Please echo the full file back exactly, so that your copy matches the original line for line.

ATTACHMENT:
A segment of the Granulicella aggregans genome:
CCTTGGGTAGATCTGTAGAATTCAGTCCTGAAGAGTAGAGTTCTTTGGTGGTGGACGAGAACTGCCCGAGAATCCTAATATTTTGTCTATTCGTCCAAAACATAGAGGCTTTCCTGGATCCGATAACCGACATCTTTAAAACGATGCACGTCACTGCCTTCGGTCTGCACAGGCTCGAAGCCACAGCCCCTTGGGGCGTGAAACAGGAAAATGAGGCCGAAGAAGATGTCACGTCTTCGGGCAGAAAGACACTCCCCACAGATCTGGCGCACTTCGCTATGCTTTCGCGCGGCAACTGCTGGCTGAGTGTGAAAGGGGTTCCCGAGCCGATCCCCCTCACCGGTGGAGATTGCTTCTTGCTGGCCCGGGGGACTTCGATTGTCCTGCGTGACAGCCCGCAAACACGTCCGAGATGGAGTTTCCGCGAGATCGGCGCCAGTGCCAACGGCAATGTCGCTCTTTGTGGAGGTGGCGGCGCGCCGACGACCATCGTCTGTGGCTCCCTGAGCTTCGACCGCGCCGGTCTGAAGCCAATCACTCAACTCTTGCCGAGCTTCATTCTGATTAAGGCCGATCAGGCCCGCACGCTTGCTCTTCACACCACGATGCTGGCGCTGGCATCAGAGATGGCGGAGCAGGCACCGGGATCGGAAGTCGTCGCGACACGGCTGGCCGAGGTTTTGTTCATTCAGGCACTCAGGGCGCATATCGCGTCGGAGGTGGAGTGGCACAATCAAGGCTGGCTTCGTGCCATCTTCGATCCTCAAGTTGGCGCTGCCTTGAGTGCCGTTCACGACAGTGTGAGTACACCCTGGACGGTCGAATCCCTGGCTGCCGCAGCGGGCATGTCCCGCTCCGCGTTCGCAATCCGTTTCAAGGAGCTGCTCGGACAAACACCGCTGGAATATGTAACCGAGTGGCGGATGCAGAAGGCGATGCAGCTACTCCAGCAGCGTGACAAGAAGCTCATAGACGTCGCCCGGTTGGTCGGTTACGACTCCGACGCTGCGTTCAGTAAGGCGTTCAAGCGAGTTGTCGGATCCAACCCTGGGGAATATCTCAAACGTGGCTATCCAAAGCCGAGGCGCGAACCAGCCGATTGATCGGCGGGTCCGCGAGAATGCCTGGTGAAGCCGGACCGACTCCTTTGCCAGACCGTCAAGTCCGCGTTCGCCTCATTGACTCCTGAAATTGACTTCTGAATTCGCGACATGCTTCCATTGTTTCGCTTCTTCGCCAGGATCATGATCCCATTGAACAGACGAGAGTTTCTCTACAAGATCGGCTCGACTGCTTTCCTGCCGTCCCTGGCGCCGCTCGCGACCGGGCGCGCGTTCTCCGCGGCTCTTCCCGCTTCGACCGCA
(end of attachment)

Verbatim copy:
A segment of the Granulicella aggregans genome:
CCTTGGGTAGATCTGTAGAATTCAGTCCTGAAGAGTAGAGTTCTTTGGTGGTGGACGAGAACTGCCCGAGAATCCTAATATTTTGTCTATTCGTCCAAAACATAGAGGCTTTCCTGGATCCGATAACCGACATCTTTAAAACGATGCACGTCACTGCCTTCGGTCTGCACAGGCTCGAAGCCACAGCCCCTTGGGGCGTGAAACAGGAAAATGAGGCCGAAGAAGATGTCACGTCTTCGGGCAGAAAGACACTCCCCACAGATCTGGCGCACTTCGCTATGCTTTCGCGCGGCAACTGCTGGCTGAGTGTGAAAGGGGTTCCCGAGCCGATCCCCCTCACCGGTGGAGATTGCTTCTTGCTGGCCCGGGGGACTTCGATTGTCCTGCGTGACAGCCCGCAAACACGTCCGAGATGGAGTTTCCGCGAGATCGGCGCCAGTGCCAACGGCAATGTCGCTCTTTGTGGAGGTGGCGGCGCGCCGACGACCATCGTCTGTGGCTCCCTGAGCTTCGACCGCGCCGGTCTGAAGCCAATCACTCAACTCTTGCCGAGCTTCATTCTGATTAAGGCCGATCAGGCCCGCACGCTTGCTCTTCACACCACGATGCTGGCGCTGGCATCAGAGATGGCGGAGCAGGCACCGGGATCGGAAGTCGTCGCGACACGGCTGGCCGAGGTTTTGTTCATTCAGGCACTCAGGGCGCATATCGCGTCGGAGGTGGAGTGGCACAATCAAGGCTGGCTTCGTGCCATCTTCGATCCTCAAGTTGGCGCTGCCTTGAGTGCCGTTCACGACAGTGTGAGTACACCCTGGACGGTCGAATCCCTGGCTGCCGCAGCGGGCATGTCCCGCTCCGCGTTCGCAATCCGTTTCAAGGAGCTGCTCGGACAAACACCGCTGGAATATGTAACCGAGTGGCGGATGCAGAAGGCGATGCAGCTACTCCAGCAGCGTGACAAGAAGCTCATAGACGTCGCCCGGTTGGTCGGTTACGACTCCGACGCTGCGTTCAGTAAGGCGTTCAAGCGAGTTGTCGGATCCAACCCTGGGGAATATCTCAAACGTGGCTATCCAAAGCCGAGGCGCGAACCAGCCGATTGATCGGCGGGTCCGCGAGAATGCCTGGTGAAGCCGGACCGACTCCTTTGCCAGACCGTCAAGTCCGCGTTCGCCTCATTGACTCCTGAAATTGACTTCTGAATTCGCGACATGCTTCCATTGTTTCGCTTCTTCGCCAGGATCATGATCCCATTGAACAGACGAGAGTTTCTCTACAAGATCGGCTCGACTGCTTTCCTGCCGTCCCTGGCGCCGCTCGCGACCGGGCGCGCGTTCTCCGCGGCTCTTCCCGCTTCGACCGCA